Why Do So Many Women Have Boys After Already Having A Girl?

By: Sandy Dean:  I sometimes hear from people who firmly believe that the gender that they have during their first pregnancy will have some impact on the gender of the second baby or on subsequent babies.  Some people believe that if you get a girl first, then you’ll likely have a boy for the second.  And some believe that if you have one gender, then you are predisposed to that gender and then you’ll either have a houseful of girls or boys.

People often tell me that they believe these things because they’ve seen them happen with their family or friends.  An example is the person who says they notice that nearly every one who has girls with the first baby is likely to have a boy the next time.  Someone might explain: “I have three very close girlfriends.  We all graduated from college at the same time.  And all us (except for me) now have two children.  Every one of them had a girl followed by a boy.  I had a girl for my first child.  And I’m wondering if the odds are now stacked against me for me having a girl.  I’d like to have two girls before I have a boy.  I am very close to my sister and we are close together in age.  I would like for my daughter to have the same experience. I would like to give her a sister.  What is it that makes women have boys after they have a girl?  And how do I get around this so that I can have two girls in a row?”

I honestly think that what you are seeing among your friends is a coincidence.  I am the oldest of four girls.  I can look at my three best friends and notice that their families are vastly different.  One of them had two sons followed by a girl, one has two girls, and the other has a girl followed by a boy.  As you can see, these families (and the genders within them) are extremely varied.

Frankly, a baby’s gender is determined by which of the father’s sperm fertilizes the mother’s egg first.  Men have equal amounts of girl and boy producing sperm.  And this sperm ratio does not change after a man fathers children, regardless of his child’s gender.  He has roughly a 50 / 50 ratio every time he has intercourse and every time he attempts to father a baby.  This does not reset or change because of any previous outcome.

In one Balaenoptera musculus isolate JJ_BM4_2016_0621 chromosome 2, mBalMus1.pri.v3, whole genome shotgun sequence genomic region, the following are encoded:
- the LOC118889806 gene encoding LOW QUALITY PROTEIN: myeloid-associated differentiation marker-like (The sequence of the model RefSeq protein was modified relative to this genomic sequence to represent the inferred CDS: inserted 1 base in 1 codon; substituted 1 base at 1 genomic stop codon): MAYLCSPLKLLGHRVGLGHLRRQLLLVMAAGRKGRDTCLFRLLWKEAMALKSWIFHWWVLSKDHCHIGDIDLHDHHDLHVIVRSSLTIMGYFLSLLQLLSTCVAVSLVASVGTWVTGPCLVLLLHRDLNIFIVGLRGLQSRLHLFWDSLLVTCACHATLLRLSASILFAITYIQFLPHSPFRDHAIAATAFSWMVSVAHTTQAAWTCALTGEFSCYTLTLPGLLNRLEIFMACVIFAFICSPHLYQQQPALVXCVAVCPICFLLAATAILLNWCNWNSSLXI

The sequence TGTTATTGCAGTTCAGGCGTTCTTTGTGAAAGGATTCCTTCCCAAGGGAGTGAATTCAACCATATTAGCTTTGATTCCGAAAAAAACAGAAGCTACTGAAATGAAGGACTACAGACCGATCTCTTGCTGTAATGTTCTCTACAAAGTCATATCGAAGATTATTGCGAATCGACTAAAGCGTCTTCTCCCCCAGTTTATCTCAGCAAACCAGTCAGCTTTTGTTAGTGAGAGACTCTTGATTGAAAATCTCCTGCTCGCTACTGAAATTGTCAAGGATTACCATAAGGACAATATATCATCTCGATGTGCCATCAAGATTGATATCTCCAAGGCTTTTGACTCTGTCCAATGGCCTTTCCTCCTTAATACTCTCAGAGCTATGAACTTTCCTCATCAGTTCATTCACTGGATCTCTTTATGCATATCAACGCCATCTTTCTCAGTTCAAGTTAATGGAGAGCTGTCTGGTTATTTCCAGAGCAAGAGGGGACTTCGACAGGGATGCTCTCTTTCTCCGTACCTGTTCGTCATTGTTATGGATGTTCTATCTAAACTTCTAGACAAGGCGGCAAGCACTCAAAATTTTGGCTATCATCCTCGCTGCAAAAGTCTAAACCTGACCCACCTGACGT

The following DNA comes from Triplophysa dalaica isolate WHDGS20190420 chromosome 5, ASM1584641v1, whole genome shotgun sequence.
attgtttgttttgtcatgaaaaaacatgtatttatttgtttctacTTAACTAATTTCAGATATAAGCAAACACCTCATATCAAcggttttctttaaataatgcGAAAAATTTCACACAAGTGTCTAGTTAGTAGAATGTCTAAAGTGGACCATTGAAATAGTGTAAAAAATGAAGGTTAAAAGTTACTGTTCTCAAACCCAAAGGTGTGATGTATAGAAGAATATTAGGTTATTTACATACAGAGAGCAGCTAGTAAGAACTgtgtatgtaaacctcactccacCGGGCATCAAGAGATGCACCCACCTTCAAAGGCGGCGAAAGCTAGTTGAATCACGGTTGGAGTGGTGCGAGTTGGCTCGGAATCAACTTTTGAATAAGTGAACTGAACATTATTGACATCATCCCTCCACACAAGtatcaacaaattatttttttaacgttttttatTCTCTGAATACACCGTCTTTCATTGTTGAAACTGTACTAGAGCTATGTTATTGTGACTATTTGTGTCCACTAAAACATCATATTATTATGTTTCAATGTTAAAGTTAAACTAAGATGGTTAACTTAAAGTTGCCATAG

Now, there are certain things that seem to skew the roughly 50 / 50 odds.  It’s said that more boy babies are conceived in winter.  It is also said that as women age, they are more likely to have girl babies (which contradicts the theory that most women have a girl first and a boy later.)  However, these odds are only skewed very slightly.

Plus, the mother’s vaginal PH, the timing of conception as it relates to ovulation, and sexual positions matter too.  Frankly, I believe that these things matter much more than the gender that you have already had.  Because regardless, you are still dealing with equal amounts of girl and boy sperm (based on sperm alone) before you factor in those variables that I addressed above.

If you have had a girl and want another girl, then you are better off evaluating your PH (and trying to ensure that it is acidic,) using deep vaginal penetration when having sex, and carefully monitoring your ovulation rather than telling yourself that you will probably get a boy this time.  The truth is, your odds are the same as they were the first time – nearly 50 / 50.  You can tweak those odds by being careful with how and when you conceive.  But there are no rules of nature that dictate which gender you get  and when you get it.  The result depends on which sperm makes it the egg.  And the sperm are present in equal numbers unless you do something to discourage them.

Luckily, there is plenty of easy steps to take in order to discourage them.  I’ve put together a few websites that explain it step by step. If you want a girl baby, see http://conceive-a-girl-baby.com If you want a boy, check out  http://conceive-a-boy-baby.com

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